Corporate Compliance
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Corporate Compliance

New Approaches to Regulatory Enforcement

  • New Horizons in Law and Economics series

Sharon Oded

This book considers how a regulatory enforcement policy should be designed to efficiently induce proactive corporate compliance. It first explores two major schools of thought regarding law enforcement, both the deterrence and cooperative approaches, and shows that neither of these represents an optimal regulatory enforcement paradigm from a social welfare perspective. It provides a critical analysis of recent developments in US Federal corporate liability regimes, and proposes a generic framework that better tailors sanction schemes and monitoring systems to regulatee performance. The proposed framework efficiently induces corporate proactive compliance, while maintaining an optimal level of deterrence.
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Chapter 9: Concluding remarks

Sharon Oded

Extract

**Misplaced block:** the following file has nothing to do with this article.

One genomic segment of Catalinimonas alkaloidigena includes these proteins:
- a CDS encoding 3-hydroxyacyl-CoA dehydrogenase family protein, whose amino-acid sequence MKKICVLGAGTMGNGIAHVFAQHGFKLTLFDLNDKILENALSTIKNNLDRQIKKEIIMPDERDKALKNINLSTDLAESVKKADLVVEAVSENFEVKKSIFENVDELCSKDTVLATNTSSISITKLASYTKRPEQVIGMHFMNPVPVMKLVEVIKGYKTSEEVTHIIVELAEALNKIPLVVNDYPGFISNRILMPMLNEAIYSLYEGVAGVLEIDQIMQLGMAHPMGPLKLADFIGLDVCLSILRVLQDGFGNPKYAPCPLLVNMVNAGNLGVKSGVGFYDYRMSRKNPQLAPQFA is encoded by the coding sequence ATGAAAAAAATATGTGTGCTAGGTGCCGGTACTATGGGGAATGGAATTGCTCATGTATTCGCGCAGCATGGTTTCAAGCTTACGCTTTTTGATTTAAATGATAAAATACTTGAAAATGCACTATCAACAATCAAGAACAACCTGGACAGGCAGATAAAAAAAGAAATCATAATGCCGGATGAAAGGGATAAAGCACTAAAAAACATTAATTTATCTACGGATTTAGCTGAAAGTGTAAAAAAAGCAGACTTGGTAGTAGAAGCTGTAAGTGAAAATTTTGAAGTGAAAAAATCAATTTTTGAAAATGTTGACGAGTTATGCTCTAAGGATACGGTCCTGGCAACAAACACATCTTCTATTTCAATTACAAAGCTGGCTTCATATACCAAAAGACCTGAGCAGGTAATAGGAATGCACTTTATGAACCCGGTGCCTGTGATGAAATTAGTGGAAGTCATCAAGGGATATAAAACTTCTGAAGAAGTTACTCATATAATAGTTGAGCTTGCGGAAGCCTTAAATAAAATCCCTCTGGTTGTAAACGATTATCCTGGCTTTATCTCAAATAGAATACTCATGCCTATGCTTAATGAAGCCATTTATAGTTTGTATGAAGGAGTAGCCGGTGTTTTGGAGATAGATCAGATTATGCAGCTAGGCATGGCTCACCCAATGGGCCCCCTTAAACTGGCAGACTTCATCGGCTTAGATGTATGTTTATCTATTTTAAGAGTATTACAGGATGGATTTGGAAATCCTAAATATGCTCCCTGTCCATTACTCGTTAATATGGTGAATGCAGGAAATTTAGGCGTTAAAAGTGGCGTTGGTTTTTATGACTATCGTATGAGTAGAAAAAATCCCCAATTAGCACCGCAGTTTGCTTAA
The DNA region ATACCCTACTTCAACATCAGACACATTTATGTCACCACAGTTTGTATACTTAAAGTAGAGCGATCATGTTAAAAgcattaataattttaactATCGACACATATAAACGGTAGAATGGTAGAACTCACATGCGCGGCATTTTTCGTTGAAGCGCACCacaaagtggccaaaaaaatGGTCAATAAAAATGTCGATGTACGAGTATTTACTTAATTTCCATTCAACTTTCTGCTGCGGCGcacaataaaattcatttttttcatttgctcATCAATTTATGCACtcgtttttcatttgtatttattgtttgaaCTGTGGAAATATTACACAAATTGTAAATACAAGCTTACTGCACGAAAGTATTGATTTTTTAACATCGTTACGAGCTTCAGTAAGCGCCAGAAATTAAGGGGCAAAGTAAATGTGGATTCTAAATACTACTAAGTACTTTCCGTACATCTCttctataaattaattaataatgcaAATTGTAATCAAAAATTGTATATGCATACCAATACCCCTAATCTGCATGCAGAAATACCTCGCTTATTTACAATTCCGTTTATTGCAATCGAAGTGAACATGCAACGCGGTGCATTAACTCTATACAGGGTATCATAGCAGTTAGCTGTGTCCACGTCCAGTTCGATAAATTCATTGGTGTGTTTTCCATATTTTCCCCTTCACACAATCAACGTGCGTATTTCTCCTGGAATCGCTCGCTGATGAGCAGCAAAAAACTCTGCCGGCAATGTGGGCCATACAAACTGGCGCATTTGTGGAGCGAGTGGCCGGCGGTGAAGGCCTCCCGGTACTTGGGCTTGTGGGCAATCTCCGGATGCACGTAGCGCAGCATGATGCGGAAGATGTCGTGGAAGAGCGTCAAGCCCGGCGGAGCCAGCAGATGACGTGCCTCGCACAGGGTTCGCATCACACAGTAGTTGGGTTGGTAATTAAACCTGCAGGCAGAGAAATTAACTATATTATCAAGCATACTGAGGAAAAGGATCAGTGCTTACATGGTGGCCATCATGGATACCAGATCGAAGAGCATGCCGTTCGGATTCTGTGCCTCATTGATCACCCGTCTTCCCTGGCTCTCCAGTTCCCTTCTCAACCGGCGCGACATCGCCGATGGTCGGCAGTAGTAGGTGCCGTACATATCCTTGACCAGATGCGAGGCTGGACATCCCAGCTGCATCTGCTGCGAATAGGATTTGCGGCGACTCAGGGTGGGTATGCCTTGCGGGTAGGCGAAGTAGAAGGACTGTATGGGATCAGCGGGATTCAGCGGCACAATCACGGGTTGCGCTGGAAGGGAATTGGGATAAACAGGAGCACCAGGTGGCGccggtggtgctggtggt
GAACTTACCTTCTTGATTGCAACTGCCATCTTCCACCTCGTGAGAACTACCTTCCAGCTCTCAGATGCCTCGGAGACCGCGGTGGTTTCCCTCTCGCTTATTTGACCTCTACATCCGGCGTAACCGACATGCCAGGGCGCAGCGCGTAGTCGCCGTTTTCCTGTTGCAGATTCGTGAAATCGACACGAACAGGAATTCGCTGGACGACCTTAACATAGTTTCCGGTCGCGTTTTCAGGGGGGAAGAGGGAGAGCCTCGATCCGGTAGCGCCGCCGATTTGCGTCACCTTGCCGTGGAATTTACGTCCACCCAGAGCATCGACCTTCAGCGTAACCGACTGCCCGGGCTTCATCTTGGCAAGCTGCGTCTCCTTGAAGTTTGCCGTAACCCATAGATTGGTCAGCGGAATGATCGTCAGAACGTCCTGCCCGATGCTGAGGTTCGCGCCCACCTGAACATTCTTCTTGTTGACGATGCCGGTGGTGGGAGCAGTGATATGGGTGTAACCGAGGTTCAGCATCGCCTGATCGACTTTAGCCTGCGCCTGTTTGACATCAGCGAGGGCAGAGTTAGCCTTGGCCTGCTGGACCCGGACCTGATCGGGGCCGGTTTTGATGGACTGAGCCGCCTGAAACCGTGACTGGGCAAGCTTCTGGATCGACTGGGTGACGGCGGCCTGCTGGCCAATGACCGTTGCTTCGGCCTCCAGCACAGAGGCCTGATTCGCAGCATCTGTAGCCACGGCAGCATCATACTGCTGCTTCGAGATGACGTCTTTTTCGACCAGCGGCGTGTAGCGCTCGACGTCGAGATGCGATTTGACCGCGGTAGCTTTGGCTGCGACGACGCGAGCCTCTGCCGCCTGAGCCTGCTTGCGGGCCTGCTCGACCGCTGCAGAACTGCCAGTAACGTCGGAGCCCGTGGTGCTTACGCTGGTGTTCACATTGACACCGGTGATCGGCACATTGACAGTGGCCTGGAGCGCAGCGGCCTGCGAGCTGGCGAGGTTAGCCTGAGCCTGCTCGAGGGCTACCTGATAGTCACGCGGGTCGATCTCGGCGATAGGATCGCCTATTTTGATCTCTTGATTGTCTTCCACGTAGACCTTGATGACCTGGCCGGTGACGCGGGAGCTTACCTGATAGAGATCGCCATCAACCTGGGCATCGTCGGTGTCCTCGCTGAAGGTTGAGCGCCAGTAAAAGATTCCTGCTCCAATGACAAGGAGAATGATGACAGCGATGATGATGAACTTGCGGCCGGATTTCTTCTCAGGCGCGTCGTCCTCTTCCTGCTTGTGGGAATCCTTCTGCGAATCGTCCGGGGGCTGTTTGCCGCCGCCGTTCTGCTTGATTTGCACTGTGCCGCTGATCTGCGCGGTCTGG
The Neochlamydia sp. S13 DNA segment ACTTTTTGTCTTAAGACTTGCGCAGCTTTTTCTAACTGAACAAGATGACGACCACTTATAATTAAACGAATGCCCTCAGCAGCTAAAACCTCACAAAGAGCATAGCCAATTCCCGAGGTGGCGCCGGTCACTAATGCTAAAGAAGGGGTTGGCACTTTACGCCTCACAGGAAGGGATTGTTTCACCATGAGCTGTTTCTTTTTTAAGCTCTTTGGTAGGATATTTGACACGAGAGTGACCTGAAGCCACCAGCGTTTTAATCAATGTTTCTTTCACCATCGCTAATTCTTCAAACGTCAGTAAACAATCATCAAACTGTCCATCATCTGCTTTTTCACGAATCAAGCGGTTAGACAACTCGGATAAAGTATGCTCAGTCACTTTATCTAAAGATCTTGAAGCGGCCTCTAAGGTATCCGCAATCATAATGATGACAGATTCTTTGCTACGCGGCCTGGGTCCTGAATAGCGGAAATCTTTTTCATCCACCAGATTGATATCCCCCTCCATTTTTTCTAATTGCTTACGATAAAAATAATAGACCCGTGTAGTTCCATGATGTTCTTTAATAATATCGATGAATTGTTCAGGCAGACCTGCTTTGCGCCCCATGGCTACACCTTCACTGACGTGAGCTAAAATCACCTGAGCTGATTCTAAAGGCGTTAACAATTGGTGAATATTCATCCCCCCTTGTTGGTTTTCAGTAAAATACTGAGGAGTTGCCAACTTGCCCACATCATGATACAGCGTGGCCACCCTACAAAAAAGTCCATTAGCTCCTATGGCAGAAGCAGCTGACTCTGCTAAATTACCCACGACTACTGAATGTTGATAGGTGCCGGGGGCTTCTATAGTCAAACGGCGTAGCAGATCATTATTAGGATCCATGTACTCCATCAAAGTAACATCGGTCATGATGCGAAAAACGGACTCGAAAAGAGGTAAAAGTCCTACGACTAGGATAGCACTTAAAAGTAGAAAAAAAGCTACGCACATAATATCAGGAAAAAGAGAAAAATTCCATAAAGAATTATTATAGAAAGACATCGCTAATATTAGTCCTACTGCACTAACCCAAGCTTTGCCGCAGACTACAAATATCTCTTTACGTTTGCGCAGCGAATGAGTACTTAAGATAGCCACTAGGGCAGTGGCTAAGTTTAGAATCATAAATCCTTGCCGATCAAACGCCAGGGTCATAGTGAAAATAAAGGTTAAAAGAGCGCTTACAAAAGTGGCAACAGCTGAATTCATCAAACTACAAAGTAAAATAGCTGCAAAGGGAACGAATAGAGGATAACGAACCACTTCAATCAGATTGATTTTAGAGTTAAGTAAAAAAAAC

Despite the recent “free market” global trends, governments in modern societies hold a central position in directing and controlling corporate activity through regulations. To attain socially desirable ends, such regulations must be adequately enforced, while taking into consideration the particularities of the regulatory ecology. This book seeks to identify a structure of enforcement policy that efficiently induces corporate proactive compliance. In pursuing this goal, the analysis considers the following particular factors regarding the regulatory ecology: Corporate regulatees – The organizational settings of corporations, in which various agents act on behalf of their corporate employers, involve unique aspects that pose certain challenges to the traditional enforcement systems which are directed at individual primary actors. The dispersion of responsibility within corporations, the difficulties involved in controlling incorporated groups of actors, as well as potential conflicts of interest within the corporate “black box,” require policymakers to avoid treating corporations as monoliths. Instead, enforcement policies must be attentive to the composite structures of corporate regulatees and produce compliance incentives tailored to such structures. Proactive compliance – Unlike traditional criminal laws, regulations normally provide detailed standards of behavior; they are frequently updated to meet ever-changing market needs; and they often require a certain level of expertise to be fully grasped and obeyed. Hence, an enforcement policy directed at inducing corporate regulatory compliance must encourage regulatees to move from a “reactive” to a “proactive” compliance approach, that is, to take the required steps to ensure adequate implementation of regulatory requirements.

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